High Income Voters Pull the Democratic Lever and Maine’s 90-year old Judge Wins Re-election
By Paul Mills
“Cape Elizabeth” – “Falmouth” Drop either of these names into a sentence and they are often likely to be uttered in the same breath as “Wealth” and “Republican.”
They are the towns who most consistently decorate the income summit of all demographic surveys of any two places in Maine.
These two Portland suburbs are also known for some of the most historically prestigious GOP names in the state. Cape Elizabeth, for example, is home to the only living former Republican Speaker of the Maine House, Richard Hewes, who served in the l970’s at the same time his fellow townsman, Richard N. Berry, was the Senate GOP Floor Leader. In the late l980’s, “the Cape” laid claim to House GOP Floor Leader Mary Clark Webster.
From Falmouth, emerged Mary Payson, who held Maine’s place on the Republican National Committee in the early 1980’s. Her Falmouth seat in the Maine Legislature was taken by a prestigious business leader, David Huber. As four term chair of the Appropriations Committee, Huber held almost as many purse strings to state government as the governor himself, just a generation ago.
This historic GOP allegiance and the current demographics would lead one to assume that Maine’s two most silk stocking communities would be taking their place at the crest of the 20l0 Republican wave.
Instead, both towns will each be returning Democrats to the Maine House. It’s the first time in over a l30-years that both towns simultaneously re-elected Democrats to these positions. From Falmouth it’s Mary Nelson. From Cape Elizabeth, it’s Cynthia Dill.
By the same token, some of Maine’s poorest communities are among its most reliably Republican. Piscataquis, Washington, and Aroostook Counties are now regularly colored red on Maine’s electoral map. In some of these regions, the Republican breakthroughs are occurring in previously Democratic strongholds. The Franco American St. John River Valley, for example, has just returned Republican Bernie Ayotte to the House even though until his election four years ago no Van Buren District Republican had been sent to the Maine House since l928.
This year, part of the transformation has been propelled by an explicit appeal to blue collar voters led by Party Chair Charles Webster. Webster’s People’s Veto drive that in June overturned the sales and income tax program passed by the Democratic legislature keynoted this approach. Though the law’s proposed reduction in income taxes would have typically benefited a Falmouth or Cape Elizabeth voter, the law’s sales tax expansion hit home hard in lower income communities.
The topsy turvy is also seen in urban areas long dominated by Democrats. Three of them will be sending Republicans to the State Senate this year. The most prominent among these is Augusta Mayor Roger Katz, elected to take Libby Mitchell’s place. Since Katz’s father, Bennett Katz, gave up the position in l980, three Democratic women have represented the capital city in the senate. Two of them, Beverly Daggett and Mitchell, rose to the senate presidency. Roger Katz, a former president of the Maine Trial Lawyers Association and representing a district inhabited by thousands of state employees, may not be as eager as a few of his freshmen GOP colleagues to fracture the crockery of state government, however.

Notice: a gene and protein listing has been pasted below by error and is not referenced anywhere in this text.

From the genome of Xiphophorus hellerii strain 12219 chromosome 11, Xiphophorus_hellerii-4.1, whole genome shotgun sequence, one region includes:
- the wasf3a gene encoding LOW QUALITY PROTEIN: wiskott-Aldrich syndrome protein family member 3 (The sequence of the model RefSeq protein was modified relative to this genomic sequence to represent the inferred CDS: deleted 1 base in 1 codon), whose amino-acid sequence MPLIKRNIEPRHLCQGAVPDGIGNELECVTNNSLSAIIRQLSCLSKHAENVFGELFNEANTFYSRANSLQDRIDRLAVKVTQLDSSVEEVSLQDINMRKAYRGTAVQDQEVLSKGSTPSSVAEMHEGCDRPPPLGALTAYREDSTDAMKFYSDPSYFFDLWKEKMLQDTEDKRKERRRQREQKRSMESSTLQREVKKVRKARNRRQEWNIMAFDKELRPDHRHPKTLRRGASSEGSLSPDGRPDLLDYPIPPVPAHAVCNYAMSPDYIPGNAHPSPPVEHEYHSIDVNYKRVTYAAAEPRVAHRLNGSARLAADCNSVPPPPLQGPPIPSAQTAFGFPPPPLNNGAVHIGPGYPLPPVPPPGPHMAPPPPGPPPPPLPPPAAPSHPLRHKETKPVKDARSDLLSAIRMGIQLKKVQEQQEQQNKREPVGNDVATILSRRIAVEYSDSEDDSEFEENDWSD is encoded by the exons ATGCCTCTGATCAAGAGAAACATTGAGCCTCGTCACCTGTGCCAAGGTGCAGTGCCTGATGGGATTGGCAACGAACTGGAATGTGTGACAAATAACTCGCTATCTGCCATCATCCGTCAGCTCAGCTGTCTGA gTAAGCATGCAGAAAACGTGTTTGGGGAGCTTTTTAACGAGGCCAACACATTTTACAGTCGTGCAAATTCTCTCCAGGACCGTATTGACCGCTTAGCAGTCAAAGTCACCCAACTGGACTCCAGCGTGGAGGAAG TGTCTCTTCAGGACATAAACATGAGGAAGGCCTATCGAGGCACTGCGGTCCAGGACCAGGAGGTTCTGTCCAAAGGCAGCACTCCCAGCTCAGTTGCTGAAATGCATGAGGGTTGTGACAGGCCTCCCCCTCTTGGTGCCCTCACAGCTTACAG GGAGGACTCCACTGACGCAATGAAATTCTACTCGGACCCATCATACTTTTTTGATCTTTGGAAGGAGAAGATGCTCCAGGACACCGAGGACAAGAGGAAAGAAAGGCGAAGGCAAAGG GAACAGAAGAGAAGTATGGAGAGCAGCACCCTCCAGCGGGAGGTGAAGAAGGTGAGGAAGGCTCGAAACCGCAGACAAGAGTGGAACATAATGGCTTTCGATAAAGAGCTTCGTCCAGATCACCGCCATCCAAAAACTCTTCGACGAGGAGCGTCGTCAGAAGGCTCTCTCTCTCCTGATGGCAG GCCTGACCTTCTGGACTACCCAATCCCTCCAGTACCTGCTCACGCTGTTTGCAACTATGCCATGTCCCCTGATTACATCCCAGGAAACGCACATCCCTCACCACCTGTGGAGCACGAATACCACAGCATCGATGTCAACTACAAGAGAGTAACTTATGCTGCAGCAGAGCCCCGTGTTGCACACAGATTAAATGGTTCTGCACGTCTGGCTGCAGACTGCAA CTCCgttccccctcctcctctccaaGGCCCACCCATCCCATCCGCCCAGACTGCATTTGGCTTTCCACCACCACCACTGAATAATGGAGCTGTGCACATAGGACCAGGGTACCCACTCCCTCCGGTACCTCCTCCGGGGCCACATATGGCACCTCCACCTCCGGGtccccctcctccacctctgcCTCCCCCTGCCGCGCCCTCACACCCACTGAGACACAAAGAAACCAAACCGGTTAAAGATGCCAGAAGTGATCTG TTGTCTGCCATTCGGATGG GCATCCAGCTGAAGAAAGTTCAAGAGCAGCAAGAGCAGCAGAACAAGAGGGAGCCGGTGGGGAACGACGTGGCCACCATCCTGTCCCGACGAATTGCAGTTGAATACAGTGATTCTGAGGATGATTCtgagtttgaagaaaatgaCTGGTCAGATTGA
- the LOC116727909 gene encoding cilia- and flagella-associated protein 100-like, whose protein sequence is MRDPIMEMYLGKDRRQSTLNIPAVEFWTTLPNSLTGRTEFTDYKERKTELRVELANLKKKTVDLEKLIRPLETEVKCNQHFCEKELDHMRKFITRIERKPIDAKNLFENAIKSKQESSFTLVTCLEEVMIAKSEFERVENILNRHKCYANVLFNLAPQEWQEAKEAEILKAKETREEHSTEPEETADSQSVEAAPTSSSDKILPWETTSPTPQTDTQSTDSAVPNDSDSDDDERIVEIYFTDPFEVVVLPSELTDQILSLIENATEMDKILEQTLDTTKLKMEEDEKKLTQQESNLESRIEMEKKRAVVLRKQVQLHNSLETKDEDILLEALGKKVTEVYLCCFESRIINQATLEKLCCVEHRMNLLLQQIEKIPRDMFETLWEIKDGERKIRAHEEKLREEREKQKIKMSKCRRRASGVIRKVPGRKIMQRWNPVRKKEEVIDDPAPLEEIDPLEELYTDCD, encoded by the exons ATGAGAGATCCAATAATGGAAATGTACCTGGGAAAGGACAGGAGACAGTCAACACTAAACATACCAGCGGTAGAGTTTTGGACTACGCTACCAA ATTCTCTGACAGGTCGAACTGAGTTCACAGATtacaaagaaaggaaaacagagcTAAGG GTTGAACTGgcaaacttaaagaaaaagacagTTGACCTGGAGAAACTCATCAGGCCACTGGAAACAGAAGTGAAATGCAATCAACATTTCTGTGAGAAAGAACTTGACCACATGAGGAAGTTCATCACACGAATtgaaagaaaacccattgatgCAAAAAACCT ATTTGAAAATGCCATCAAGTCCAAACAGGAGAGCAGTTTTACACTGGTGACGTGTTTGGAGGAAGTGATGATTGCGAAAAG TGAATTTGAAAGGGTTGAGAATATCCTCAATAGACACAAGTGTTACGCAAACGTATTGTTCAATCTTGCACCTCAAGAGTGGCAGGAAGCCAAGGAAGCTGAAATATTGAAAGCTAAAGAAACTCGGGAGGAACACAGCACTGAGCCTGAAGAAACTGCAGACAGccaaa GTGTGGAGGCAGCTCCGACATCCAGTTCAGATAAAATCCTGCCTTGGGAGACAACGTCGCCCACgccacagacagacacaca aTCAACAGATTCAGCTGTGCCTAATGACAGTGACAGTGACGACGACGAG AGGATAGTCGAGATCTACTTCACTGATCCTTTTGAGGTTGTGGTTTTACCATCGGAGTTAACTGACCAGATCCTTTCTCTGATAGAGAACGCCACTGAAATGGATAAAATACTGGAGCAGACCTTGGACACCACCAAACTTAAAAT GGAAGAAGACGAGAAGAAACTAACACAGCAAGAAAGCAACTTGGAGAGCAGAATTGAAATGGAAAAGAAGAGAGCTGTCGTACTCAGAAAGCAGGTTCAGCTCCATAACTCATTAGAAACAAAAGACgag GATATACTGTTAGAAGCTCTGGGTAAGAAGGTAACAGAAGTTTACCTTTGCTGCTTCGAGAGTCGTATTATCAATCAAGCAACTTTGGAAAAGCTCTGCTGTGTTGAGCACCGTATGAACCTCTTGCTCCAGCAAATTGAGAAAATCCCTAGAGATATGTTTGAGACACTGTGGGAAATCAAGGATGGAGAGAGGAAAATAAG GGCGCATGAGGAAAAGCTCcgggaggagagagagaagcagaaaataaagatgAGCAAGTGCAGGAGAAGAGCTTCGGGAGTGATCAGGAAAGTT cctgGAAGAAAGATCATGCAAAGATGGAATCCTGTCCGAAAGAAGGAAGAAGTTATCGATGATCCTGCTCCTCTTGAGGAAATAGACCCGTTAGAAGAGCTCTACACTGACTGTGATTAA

Governor Baldacci’s former seat in the senate, a Bangor district also usually held by Democrats, will be held by the first female Bangor state senator elected since l946. She’s Republican Nichi Farnham, a personable conservative who unseated Joe Perry. That Perry had chaired the Senate taxation committee at a time when the subject matter of the panel was a sore point with a restless electorate accelerated his descent.
Governor LePage’s Waterville area will be represented by Thomas Martin, Jr. Martin is the first Republican sent by the district to the senate since Dick Pierce’s election in l980.
The re-mapping of Maine’s political landscape has also followed a trend observed elsewhere. Such upscale Boston suburbs as Newton and Wellesley vote Democratic. So too does New York’s Upper East Side. Low income areas of the same states often vote Republican. As in Maine, the pattern is also driven by such cultural issues as gay rights, abortion, and gun control.
Political cartography in any event has seldom been so challenging.
Maine’s Oldest Judge Wins Re-Election:
Though some long time legislators were the victims of voter fatigue, all eight judges of probate up for election this year were re-elected. Among them were Jim Mitchell, husband of gubernatorial candidate Libby Mitchell and Carol Emery, wife of former Congressman David Emery. One of the more remarkable victors was Penobscot County’s Allan Woodcock, Jr. At 90, he is Maine’s oldest judge and if his resounding 65 percent re-election to a l3th four year term is any indication, also one of the most popular. From his first election to the Bangor City Council in l949, five terms in the Maine legislature, and 48-years as Probate Judge, Woodcock has been in elective office in Maine for 59 out of the last 6l-years.
This columnist heard Woodcock speak at the Judge’s home town Bangor GOP caucus earlier this year. The Judge’s personal agility and mental dexterity were at a high form as he explained both with insight and compassion the pleasures and challenges of his office. It’s clear he has retained much of the same dynamism that made him a close contender in a l95l Congressional election and propelled him to the position of State Senate Majority Floor Leader eight years later.
Whether one finds this month’s elections exhilarating or disenchanting, it’s hard not to find Woodcock’s sustainability inspiring.
His story is one of many fascinating pages in this month’s epic election chronicle.